On the day the plea was heard, the Varanasi court appointed an advocate commissioner, Ajay Kumar Mishra, to conduct a survey of the area. A day later, the court ordered that the survey be videotaped.

On April 21, the Allahabad High Court dismissed a challenge to the proceedings in a 14-page decision that made no mention of the 1991 law. The mosque survey began on May 6.

On 13 May, Anjuman Intezamia Masjid filed a petition in the Supreme Court challenging the survey, citing the 1991 law. The Hindu Sena responded by petitioning the court, claiming that the 1991 law does not apply to the Gyanvapi mosque because the Kashi Vishwanath temple and Shringar Gauri temple within the mosque complex are protected by the Ancient Monuments and Archaeological Sites and Remains Act, 1958. The monuments covered by the 1958 law are exempt under the 1991 law.

Before the Supreme Court could hear the case, an application was filed before Civil Judge (Senior Division) Ravi Kumar Diwakar, claiming that during the inspection, a Shiva Linga was discovered on the premises of the mosque. On May 16, the judge ordered the Varanasi district magistrate to seal the location where the Shiva Linga was allegedly discovered.

Within days, two reports on the videography survey were submitted to the Varanasi court, claiming that ruins of old temples had been discovered outside the barricade, and Hindu motifs such as bells, Kalash (pitcher), flowers, and Trishul (trident) could be seen on pillars in the tehkhana (basement).

The Supreme Court denied to interfere in the survey on May 20 but transferred the case to a district judge, stating that “a slightly more seasoned and mature hand [should] hear this.”

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It requested that the district judge rule on whether the Hindu parties’ suit should be heard on a priority basis. The court also stated that it made this decision with “peace in mind” and to “maintain balance and fraternity between two communities.”

Notably, the Supreme Court stated that the 1991 law only prohibits the conversion of religious places of worship but not the “ascertainment of religious character” of these places.

Meanwhile, the Supreme Court heard appeals in July challenging the Allahabad High Court order, which upheld the Varanasi court’s order to appoint an advocate as a court commissioner to inspect the mosque complex. On the other hand, the Supreme court said that it would await the district judge’s decision on the maintainability application and scheduled the case for October 20.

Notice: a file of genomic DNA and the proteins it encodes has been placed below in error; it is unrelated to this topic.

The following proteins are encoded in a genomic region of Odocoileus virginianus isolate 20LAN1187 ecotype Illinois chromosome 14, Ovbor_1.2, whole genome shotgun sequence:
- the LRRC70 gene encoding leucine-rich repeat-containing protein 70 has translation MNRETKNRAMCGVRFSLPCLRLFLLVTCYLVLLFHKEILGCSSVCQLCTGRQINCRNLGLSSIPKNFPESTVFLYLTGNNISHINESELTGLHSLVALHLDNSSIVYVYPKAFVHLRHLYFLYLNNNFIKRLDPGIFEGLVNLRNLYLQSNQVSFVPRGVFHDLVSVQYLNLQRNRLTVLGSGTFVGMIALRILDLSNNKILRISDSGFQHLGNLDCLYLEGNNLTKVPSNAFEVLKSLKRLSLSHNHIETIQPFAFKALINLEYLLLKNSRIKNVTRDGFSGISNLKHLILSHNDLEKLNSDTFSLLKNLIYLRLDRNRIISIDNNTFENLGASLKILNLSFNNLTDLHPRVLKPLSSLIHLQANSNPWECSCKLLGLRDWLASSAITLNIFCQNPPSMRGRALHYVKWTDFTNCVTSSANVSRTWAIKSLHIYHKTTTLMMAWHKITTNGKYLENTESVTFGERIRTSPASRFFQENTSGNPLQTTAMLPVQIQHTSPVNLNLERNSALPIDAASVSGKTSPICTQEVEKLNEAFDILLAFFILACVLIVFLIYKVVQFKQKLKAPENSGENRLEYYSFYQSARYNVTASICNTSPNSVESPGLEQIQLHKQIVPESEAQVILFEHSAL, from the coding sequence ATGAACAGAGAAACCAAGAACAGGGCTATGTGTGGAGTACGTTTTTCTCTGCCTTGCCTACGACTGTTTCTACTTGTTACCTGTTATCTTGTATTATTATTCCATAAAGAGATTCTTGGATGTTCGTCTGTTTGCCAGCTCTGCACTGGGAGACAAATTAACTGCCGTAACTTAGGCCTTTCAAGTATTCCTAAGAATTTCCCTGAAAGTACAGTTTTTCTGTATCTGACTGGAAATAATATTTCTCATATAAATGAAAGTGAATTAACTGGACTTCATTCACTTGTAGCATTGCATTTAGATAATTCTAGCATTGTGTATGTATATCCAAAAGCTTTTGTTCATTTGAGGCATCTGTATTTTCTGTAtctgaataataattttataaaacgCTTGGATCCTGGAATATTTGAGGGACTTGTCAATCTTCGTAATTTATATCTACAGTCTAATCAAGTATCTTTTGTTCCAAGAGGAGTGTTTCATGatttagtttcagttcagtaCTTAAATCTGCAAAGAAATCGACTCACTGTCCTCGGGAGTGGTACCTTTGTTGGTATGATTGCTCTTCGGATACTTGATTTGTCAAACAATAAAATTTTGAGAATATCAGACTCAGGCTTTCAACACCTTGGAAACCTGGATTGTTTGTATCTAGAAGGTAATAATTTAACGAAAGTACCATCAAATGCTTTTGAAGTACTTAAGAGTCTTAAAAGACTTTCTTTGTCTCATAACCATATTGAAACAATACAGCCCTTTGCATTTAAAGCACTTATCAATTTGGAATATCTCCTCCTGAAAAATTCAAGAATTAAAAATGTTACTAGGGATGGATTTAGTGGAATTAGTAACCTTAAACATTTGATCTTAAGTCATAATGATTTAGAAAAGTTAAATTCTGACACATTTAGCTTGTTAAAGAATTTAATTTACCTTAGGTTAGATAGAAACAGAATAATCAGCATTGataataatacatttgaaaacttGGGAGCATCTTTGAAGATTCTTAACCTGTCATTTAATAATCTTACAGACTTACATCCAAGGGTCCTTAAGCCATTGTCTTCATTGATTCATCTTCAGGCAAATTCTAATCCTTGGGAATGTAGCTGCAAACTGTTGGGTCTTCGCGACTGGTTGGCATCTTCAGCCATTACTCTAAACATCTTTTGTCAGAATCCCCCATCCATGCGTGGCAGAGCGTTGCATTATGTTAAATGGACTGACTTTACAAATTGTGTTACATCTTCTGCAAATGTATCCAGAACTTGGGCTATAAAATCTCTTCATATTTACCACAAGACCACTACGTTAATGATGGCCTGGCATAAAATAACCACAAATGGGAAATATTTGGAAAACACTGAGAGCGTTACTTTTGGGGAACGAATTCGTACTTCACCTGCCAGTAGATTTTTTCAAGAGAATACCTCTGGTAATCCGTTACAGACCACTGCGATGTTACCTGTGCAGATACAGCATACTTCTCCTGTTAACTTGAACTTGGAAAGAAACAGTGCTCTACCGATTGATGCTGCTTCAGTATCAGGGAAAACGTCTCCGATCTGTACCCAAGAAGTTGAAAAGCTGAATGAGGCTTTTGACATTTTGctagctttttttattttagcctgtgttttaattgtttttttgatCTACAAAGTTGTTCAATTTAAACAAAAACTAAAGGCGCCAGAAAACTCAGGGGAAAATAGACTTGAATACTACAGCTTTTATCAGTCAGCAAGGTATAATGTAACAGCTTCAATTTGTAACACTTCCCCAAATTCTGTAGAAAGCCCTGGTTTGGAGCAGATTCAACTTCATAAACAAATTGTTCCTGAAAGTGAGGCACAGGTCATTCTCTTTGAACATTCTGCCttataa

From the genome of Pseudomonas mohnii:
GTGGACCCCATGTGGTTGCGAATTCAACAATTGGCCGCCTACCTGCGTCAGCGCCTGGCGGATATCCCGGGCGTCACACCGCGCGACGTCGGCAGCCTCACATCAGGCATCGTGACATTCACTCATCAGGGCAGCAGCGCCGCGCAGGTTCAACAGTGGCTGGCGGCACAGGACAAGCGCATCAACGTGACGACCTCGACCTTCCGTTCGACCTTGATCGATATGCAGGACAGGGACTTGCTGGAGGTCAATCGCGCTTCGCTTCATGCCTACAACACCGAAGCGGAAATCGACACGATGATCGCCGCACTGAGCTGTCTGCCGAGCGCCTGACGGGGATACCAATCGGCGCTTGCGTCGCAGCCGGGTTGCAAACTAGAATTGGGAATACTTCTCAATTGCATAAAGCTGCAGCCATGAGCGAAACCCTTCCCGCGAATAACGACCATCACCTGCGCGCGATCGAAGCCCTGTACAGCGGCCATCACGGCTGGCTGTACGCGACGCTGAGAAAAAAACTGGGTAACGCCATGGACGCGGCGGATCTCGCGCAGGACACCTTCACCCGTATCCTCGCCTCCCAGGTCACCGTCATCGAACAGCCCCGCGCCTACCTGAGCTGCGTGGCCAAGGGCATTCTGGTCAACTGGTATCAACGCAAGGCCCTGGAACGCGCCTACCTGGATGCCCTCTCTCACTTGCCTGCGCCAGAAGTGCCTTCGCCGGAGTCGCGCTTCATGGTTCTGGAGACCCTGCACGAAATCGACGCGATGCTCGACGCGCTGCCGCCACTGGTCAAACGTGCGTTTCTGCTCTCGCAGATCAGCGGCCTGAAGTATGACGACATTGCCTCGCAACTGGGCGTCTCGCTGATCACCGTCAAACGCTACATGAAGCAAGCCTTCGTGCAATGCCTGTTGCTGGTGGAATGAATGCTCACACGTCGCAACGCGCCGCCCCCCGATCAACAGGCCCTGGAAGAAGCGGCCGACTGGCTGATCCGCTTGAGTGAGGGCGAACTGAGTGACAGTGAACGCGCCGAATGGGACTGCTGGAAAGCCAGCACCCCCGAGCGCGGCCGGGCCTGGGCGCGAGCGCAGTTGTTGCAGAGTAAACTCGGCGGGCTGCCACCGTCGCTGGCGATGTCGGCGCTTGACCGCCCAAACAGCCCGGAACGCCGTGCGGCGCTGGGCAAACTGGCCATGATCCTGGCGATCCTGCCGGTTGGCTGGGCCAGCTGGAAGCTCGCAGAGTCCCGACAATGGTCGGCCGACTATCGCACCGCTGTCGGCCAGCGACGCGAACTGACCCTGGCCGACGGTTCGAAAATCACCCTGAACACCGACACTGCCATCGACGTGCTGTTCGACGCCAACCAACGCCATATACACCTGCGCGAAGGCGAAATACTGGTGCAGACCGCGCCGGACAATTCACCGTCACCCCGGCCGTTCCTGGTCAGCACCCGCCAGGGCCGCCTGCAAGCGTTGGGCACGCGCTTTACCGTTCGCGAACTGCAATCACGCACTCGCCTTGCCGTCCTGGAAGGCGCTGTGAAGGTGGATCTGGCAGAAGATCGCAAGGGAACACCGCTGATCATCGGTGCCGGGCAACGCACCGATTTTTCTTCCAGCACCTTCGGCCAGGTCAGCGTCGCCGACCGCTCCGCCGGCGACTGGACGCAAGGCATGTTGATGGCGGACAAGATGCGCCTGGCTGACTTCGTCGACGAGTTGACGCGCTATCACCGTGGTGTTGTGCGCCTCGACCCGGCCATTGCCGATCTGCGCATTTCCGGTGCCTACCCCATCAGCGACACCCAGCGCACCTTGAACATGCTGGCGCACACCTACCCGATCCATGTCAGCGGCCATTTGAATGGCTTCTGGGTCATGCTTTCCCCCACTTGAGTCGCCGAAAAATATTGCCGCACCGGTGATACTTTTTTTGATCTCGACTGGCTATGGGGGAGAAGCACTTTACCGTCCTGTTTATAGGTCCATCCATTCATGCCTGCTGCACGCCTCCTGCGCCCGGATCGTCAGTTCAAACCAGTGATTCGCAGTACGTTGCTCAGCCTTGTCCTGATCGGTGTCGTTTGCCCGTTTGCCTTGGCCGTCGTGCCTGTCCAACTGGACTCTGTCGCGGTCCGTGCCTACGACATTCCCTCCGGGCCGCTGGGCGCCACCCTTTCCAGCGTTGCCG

Why was Gyanvapi given its Sanskrit name?

Another unusual feature is the mosque’s unusual name.

Scholars in Varanasi agree that the term ‘Gyanvapi’ arose from the combination of two words: gyan (knowledge) and vapi (water reservoir or a well). Both words are Sanskrit in origin, and the term refers to the “well of knowledge,” which is mentioned in the Skanda Purana (dating from the eighth century CE) and in numerous historical accounts of Kashi (Varanasi)

In his real account, Benaras Illustrated, first published in the 1830s, English scholar and chronicler James Princep did not recognize the name Gyanvapi and referred to the mosque as Aulumgeree (Alamgiri) Masjid.

gyanvapi mosque: court seals part of mosque complex as dispute leaves india divided | the independent

In addition, the Alamgiri masjid is located in Hartirath Mohalla, approximately two kilometers away from the Gyanvapi mosque. The Dharharewali masjid on the Panchganga ghat is also known by the same name.

According to Ali Nadeem Rezavi, Professor of Medieval History at Aligarh Muslim University, the Alamgiri Masjid, like the Babri Masjid, was named after Mughal ruler Babur. In contrast, the Babri Masjid was named after Mughal ruler Babur (conqueror of the world in Persian). “The Babri Masjid was built by Meer Baqi but named after Babur because it was built during his reign,” he tells ThePrint. “Likewise, the now-Gyanvapi Masjid was named after Aurangzeb, who took the title of Alamgir.”

Kubernath Sukul, a Chronicler, confirms this. “Krittivashewar temple used to stand on the north side of Kal Bhairav temple and of the Vridhkaal (deity),” he writes in Varanasi Vaibhav (2008). Aurangzeb destroyed it in 1659 and replaced it with the Alamgiri Masjid…”

edited and proofread by nikita sharma